The fine weather has arrived in time for half-term, and with children across the nation on holiday here's our list of suggestions for things to do.
Days out with children tend to fall into one of two camps: those places which offer temporary, visceral thrills, or those that deliver a more satisfying and edifying experience. Children, unsurprisingly, favour the former while parents and grandparents would much rather opt for the latter. Legoland is probably about as good a chance as you’ll have of ticking both boxes at once – at least for children up to the age of about 11 or 12.
Just outside Windsor, and easily reached from the M3, M4 or M25, this vast site is part theme park – complete with roller coasters and that type of boat ride which will see you soaked from head to foot in the name of fun – and part lego display.
It’s a fascinating mixture. Overhead trains run alongside life-size giraffes made from plastic blocks, young hands can guide jets of water from lego-themed fire engines to douse imaginary flames, and battery-powered cars are driven by gleeful children through a toytown, carefully obeying the Lego traffic lights as they do so (unless they steam straight across the junctions, like one little tyke we saw).
While there are plenty of rides available, it’s heartening to see that at the very centre of the park remains the brick display, where truly magnificent recreations of cities and landscapes across the world – from the wilds of Scotland to Canary Wharf, and from the canals of Holland to the faux-pyramids of Las Vegas – really have to be seen.
One or two parts of ‘Miniland’, as it’s dubbed, could do with a bit of TLC, but the work of renewal appears to be under way, and a new display of American landmarks was a treat, featuring among other things a magnificent Empire State Building which must have been a dozen feet high.
There’s also, as you’ll have seen at the top of this page, a brilliant recreation of a recent wedding…
The park’s themes more or less follow the Lego sets available – Pirate Shores, Ninjago, Land of the Vikings, Kingdom of the Pharaohs, Lego City, Duplo Valley, Knights Kingdom and so on – each with appropriate rides and displays.
The rides are thrilling without being genuinely hair-raising – the two dragon-themed rollercoasters are great fun without sparking fear, and only the surprisingly startling ‘Mia’s Riding School’ made our seven-year-old think twice about going back for a second go.
The down sides? Well, there are queues of course – solvable at a price with the brilliantly clever, if pricey, Q-Bot system (it starts at an extra £20 each for the standard version, up to £80 for the ultimate queue-jumper’s dream) which saves you from actually having to stand in lines for more than a few minutes. Food and drink prices were a little steep, too (£3 for the sorriest-looking Mr Whippy ice cream I’ve ever seen in my life) while charging an extra £6 for parking seems borderline outrageous. How on earth else are you supposed to a place that’s almost four miles from the nearest station?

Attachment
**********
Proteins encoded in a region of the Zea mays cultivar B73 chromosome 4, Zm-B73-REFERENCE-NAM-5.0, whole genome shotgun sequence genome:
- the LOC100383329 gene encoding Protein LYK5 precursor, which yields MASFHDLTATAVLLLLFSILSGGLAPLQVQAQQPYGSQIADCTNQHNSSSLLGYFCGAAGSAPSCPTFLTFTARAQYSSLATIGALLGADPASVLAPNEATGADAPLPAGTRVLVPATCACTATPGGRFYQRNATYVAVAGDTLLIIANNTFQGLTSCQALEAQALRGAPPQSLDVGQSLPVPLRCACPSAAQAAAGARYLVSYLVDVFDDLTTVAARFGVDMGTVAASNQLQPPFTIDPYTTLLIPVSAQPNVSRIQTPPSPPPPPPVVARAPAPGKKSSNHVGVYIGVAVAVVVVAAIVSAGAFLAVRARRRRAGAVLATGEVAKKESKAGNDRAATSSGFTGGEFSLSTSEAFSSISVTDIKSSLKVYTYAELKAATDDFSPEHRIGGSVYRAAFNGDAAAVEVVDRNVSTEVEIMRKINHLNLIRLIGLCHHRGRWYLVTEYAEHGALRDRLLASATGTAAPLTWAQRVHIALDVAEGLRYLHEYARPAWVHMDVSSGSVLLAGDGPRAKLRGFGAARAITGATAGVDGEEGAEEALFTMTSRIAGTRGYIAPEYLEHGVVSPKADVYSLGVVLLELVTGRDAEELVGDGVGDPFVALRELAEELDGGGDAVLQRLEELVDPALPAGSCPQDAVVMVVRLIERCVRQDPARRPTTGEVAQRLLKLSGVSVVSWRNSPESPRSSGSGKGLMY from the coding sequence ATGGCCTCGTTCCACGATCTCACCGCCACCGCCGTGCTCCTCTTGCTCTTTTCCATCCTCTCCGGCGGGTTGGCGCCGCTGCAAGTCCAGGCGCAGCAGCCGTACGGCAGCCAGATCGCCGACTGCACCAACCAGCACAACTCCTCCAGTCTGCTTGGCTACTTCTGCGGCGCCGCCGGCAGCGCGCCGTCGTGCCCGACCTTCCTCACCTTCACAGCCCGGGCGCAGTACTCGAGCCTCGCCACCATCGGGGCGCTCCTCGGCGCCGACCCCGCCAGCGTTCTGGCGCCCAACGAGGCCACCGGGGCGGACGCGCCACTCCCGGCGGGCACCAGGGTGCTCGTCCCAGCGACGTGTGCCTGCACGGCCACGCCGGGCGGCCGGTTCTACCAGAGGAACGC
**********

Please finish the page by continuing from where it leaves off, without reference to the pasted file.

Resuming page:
That said, those are minor annoyances, not least because our children (aged 5 and 7) came away not grumbling about when we might go back, but instead enthused about going home and building their own Lego creations. If there’s a better day out in the south east of England for pre-teen children, we’ve yet to see it.
Legoland Windsor day tickets cost from £32 to £60, depending on the when you go and how far in advance you book. Vouchers and promotions are often available (Kellogg’s cereal have long offered two-for-one deals, for example) while annual passes currently start at £49. www.legoland.co.uk
Deer safari at Attingham Park, Shropshire
It’s not quite a safari, but kids will love the tractor and trailer safari through Attingham to find out more about the wildlife that live within the walled park. £4.50 adults, £3.50 children, plus normal National Trust admission.
The Eden Project, Cornwall
The biosphere park has a string of events over half-term to mark the opening of a new exhibition, Invisible Worlds, which has interactive exhibits, artwork and hands-on experiments looking at the microscopic life all around us, and how it interconnects with Earth’s environments at every scale.
Petworth Park, West Sussex
One of the National Trust’s most beloved spots has a ‘great inventors’ trail this half-term, inspired by former Petworth resident and famed inventor Elizabeth Ilive.
Jousting at Alnwick Castle, Northumberland
Alnwick recently won the top family day out award at the UK Heritage Awards, with judges saying that ‘a family visit to Alnwick Castle promises a true cornucopia of entertainment.’ And the Harry Potter fans in your family will be thrilled to notice that it was a much-used film set for the wizarding movies. As if that weren’t enough, jousting and fighting knights are among the half-term thrills on offer. £16 adults, £8.50 children – and you can return as often as you like for a year.
Chilterns Walking Festival
There are events at various locations across the Chilterns – roughly from Reading to Luton – with walks accompanied by expert guides, enjoying spectacular views, local stories and fun activities.
Horrible Histories at Hampton Court
The popular kids’ history books are turned into live stage productions looking at the Victorians and the Georgians. Tickets are £12/£7, while combined tickets for the performances plus entry to the palace, maze, gardens and the Magic Garden are £28 for adults and £14 for children.
If you're looking to make more of life in Britain over the next 12 months, Country Life's suggestions are here
There is only one company left in Britain still producing hand-made bricks – and their customers include the likes of Hampton
As the world slowly gets back to normal, here are some things to look out for.